As hip-hop has statistically taken over as the dominant genre of popular music, it's sometimes difficult to find the line between R&B, pop, and rap. SAINt JHN incorporates all of it, with the woozy, low-end beat and the melancholy sing-song flow so popular. But, like a hazy hangover, the Brooklyn rapper recounts a night out as if it's a morning drained of dopamine.


There's a perfect balance at play on SOB X RBE tracks. Yhung T.O.'s seductive club choruses are the perfect packaging for forceful, dangerous verses. Take "Lifestyle" for example, where Yhung T.O. sings in the chorus, "I remember late nights all alone / I remember long talks with my cousin through her phone / RIP all of my niggas dead and gone / Give it all to bring you back and to bring my niggas home." It's followed by an opening verse from Slimmy B where he raps about people getting murdered at stoplights.


Quite possibly the greatest hype track ever written solely dedicated to cartoon references. There's certainly no greater joy in hearing the sex-confident chorus dedicated to giving Smurfs blue balls when she raps: "I'm a snack so I attract Scooby Doo's / Give 'em Smurf dick, that's balls blue / I don't look for niggas so fuck Waldo / Bitch, I'm cocky like Johnny Bravo."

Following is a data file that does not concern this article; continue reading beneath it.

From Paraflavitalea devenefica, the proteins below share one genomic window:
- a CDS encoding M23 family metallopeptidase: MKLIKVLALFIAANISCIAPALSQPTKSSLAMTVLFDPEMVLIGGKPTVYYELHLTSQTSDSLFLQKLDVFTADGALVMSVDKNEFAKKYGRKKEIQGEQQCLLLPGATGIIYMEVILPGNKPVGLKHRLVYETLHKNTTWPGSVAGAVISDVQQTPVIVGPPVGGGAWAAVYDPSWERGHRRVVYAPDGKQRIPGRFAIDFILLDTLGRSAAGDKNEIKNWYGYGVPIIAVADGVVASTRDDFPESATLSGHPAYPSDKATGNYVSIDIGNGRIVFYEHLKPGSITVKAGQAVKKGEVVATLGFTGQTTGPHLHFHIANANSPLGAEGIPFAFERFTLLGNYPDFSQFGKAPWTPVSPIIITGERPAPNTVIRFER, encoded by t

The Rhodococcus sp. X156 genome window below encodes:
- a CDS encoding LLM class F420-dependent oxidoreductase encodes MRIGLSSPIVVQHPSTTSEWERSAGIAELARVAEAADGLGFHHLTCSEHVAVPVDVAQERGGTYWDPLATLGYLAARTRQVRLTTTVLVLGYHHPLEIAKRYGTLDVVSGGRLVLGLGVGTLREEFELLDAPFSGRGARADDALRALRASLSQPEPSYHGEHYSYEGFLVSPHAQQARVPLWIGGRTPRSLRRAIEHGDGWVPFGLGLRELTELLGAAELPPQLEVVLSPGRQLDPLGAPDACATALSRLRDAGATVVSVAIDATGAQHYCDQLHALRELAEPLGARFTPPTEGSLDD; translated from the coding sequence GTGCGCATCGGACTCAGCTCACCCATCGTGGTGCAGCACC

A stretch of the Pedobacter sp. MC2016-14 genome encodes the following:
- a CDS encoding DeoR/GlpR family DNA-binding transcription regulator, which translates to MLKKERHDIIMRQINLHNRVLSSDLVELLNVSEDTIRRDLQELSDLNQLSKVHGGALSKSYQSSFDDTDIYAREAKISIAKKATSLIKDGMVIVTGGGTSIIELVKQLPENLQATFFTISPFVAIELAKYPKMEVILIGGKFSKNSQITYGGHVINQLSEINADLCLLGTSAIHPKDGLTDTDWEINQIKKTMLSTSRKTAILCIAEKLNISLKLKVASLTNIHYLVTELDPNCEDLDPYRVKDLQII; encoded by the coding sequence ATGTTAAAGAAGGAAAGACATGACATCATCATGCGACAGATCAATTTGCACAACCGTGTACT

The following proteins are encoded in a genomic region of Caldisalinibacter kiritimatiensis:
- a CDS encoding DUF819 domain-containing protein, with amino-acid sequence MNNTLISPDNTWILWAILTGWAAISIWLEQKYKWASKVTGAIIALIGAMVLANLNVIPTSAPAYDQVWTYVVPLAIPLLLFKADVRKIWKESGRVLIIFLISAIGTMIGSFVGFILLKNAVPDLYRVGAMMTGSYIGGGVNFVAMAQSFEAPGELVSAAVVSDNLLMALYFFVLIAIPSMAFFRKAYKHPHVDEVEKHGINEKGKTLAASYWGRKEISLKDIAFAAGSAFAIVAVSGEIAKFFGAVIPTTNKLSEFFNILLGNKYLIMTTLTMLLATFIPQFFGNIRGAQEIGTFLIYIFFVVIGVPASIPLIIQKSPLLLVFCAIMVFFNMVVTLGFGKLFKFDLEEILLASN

On "Roaches," Maxo Kream comes out firing with an opening chorus rapping, "Back when the face tatts was for OG killas / Now I'm seein' tear drops on you Soundcloud niggas / Remember back when music had content and metaphors / Way before the mumble nonsense and poppin' handlebars." It's a visceral attack on a new era of rappers finding pop stardom like Post Malone. What follows is vivid account of his childhood shooting guns, watching his uncle get shot.


Meek Mill is currently incarcerated for violating probation—a sentence that's caused mass outrage, even causing Jay-Z to pen a New York Times op-ed. And the bitter irony is that Mill's latest verse comes on a remix of a Tee Grizzley song called, "First Day Out." Likely recorded when he was out on probation, Mill's verse touches on everything from Nicki Minaj to his beef with Drake, "I made a milli from rappin' and I ain't look back / I brought that Dawn in my hood, they was like, "What's that?" / They tried to tell me I lost, nigga, I shook that (shook)," he raps. Anyway, free Meek Mill.

From: Esquire US